Like your views on the rocks? Check out these dramatic works of architecture, perched high on cliffs, mountains, plateaus and more. Living on the edge never looked so good.
<a title="Italy’s" href="http://www.travelchannel.com/destinations/italy" target="_blank"><b>Italy’s </b></a>Amalfi Coast is home to several towns -- and the village of Positano is arguably its star attraction. Situated on a steep, rocky slope, the town is dotted with colorful stucco buildings that enliven the Mediterranean scene.
At a dizzying 3,000 feet above Bhutan’s upper Paro Valley, Taktshang Monastery is the most famous Buddhist Himalayan monastery in the South Asian country. It was built in 1692, with subsequent restorations in 1958 and 2005.
On a rocky hill above the German village of Hohenschwangau stands Neuschwanstein Castle. The 19th-century Romanesque Revival palace was commissioned by the king of the German state of Bavaria Ludwig II. At an elevation of 2,620 feet, the palace offers amazing views of the Alpine foothills to the south and hilly terrain to the north.
On the southwest tip of the French island of Corsica you’ll find Bonifacio. This ancient fortress town was established in the 12th century by the Republic of Genoa to thwart invasion by the Moors. Here’s a view of the Bonifacio fortress, perched on a limestone plateau overlooking the harbor of the same name.
Small white houses dot the rocky hillside of the Greek village Oia, overlooking the Aegean Sea. The porous volcanic rock upon which the houses stand are the result of a volcanic eruption that occurred during the Minoan period -- about 3,500 years ago.
Perched on a cliff 1,224 feet above central Greece’s Meteora Valley, the Greek Orthodox Holy Monastery of Varlaam stands in tribute to faith -- and engineering precision. Built on natural sandstone rock pillars in 1541, Varlaam is one of 6 similarly constructed monasteries in the region.
The Spanish town of Castellfollit de la Roca is situated on a rocky precipice -- over 164 feet high and more than half a mile long. The eye-catching terrain is a result of volcanic eruptions that took place thousands of years ago. Once solidified, the lava became the hard rock basalt upon which the town resides today.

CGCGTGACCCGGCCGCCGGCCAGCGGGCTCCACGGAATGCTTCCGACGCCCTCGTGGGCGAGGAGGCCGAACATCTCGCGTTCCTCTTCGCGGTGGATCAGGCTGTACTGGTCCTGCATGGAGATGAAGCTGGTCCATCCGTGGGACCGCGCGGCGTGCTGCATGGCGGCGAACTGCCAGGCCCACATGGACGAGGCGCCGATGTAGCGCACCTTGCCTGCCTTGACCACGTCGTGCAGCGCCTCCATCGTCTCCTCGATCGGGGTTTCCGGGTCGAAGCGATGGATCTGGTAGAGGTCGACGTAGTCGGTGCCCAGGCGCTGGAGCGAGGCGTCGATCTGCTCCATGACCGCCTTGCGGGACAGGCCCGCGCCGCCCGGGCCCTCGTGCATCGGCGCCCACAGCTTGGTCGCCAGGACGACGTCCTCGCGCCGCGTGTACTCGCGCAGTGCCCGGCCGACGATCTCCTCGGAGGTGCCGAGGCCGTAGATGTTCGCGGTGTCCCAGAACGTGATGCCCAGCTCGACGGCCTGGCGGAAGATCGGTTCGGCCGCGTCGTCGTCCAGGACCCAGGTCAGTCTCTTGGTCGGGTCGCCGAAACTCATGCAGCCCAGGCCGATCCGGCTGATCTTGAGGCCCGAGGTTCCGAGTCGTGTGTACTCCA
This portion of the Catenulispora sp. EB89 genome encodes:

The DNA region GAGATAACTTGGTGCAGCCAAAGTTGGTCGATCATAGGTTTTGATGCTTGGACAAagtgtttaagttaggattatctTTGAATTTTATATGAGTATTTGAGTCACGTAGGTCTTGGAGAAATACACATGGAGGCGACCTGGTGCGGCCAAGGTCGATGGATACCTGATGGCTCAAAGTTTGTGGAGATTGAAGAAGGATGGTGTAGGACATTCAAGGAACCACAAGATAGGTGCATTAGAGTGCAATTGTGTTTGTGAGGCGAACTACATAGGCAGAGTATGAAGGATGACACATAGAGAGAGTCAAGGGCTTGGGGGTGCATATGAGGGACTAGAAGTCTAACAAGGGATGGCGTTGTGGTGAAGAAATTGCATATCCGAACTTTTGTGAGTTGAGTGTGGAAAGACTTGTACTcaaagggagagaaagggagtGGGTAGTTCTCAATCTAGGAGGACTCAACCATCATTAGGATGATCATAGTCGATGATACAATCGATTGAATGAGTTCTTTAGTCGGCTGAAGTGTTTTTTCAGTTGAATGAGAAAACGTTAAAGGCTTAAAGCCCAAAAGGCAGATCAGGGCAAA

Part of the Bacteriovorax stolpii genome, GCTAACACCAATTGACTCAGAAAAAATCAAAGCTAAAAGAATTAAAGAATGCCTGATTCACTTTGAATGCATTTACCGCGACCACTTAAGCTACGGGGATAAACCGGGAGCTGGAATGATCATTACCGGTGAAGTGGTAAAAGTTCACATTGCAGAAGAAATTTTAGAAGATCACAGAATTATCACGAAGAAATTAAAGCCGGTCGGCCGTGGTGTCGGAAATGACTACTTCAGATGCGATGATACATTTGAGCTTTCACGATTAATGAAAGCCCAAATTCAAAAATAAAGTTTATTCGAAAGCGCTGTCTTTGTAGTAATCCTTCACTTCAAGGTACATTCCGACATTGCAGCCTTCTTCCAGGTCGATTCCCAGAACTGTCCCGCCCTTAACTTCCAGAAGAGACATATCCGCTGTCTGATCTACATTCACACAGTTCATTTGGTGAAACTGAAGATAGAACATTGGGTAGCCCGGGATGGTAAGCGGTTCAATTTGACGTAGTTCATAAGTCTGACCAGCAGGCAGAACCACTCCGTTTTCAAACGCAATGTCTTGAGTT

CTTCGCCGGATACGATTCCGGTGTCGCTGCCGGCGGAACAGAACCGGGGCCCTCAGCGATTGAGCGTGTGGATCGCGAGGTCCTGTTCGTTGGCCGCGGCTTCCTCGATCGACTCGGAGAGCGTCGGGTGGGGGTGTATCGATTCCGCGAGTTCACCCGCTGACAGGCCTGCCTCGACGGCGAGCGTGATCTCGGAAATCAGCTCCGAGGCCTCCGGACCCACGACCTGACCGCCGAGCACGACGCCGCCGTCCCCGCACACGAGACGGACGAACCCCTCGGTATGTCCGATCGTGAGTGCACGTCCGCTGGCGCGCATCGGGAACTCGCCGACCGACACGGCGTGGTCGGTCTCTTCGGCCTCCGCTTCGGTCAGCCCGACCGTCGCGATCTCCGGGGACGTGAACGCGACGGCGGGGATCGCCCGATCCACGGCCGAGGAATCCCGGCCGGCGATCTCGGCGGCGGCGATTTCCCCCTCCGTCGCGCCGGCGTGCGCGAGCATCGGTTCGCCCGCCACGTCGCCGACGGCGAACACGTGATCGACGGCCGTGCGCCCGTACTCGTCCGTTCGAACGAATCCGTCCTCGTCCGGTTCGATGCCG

This stone mansion -- known as the “Rock Palace” -- served as a summer retreat for the imam of Yemen in the 1930s (in his day, the country’s equivalent of a president or king). Intricately built on a towering rock, the 5-story structure dates back to 1786. The upper level was added in the 1930s.
The rock-cut architecture of Petra, Jordan, stretches back to the 6th century B.C., yet it remained unknown to the Western world until 1812. Since then, the “rose-red city half as old as time,” as an 1845 poem described it, has become an enviable tourist destination -- described by <i>Smithsonian Magazine</i> as one of the top places to see before you die. Among Petra’s sites is the Al Deir monastery, pictured here.
This ornate castle stands atop a cliff 130 feet high, on the Crimean peninsula in southern Ukraine. Built between 1911 and 1912, the neo-Gothic structure offers great views of the Black Sea. And while the castle may look a little shaky there on the edge of Aurora Cliff, don’t be fooled -- the castle was strong enough to withstand a 7-magnitude earthquake in 1927.
Nestled in the foothills of the Aravili mountain range in western India is Neemrana Fort Palace. The 25-acre fort was built in the 15th century, then converted into a luxury hotel about 25 years ago -- with gardens, a pool and an amphitheater on its sweeping grounds.
Built -- amazingly -- more than 1,500 years ago, the Xuankong Monastery stands more than 246 feet high, on a precipice in China’s Shaxi province. Its remarkable endurance over a millennium is a result of oak crossbeams fitted into holes chiseled into the rock.
Perched on the rocky islet of Mont-Saint-Michel (less than a mile from the Normandy coast) is this 13th-century, Gothic-style Benedictine abbey. Its eye-catching location stands in technical and artistic triumph: For centuries, the abbey’s bay location has been subject to some of the strongest tides in Europe, as high as 39 feet.
At more than 2,417 feet high, the vast volcanic plug of Taung Kalat in central Burma is home to this Buddhist monastery. At the top of the summit, enjoy a panoramic view: the ancient Burmese city of Bagan to the south, a conical peak to the north.
At an altitude of 1,600 feet, you’ll find the Hearst Castle in Sam Simeon, CA. The mansion was built in this area of coastal California over a 28-year-period for newspaper magnate William Randolph Hearst. He nicknamed the estate “La Cuesta Encantada (“The Enchanted Hill”) -- you can see why with dramatic views of the surrounding Santa Lucia Mountains and nearby Pacific Ocean.
Tucked into a mountain valley at 8,000 feet you’ll find Cuenca, the largest city in Ecuador’s southern highlands. The town’s most amazing sight is Las Casas Colgadas, or "overhanging houses" -- a row of 14th-century homes a nail-biting distance from Huécar river canyon.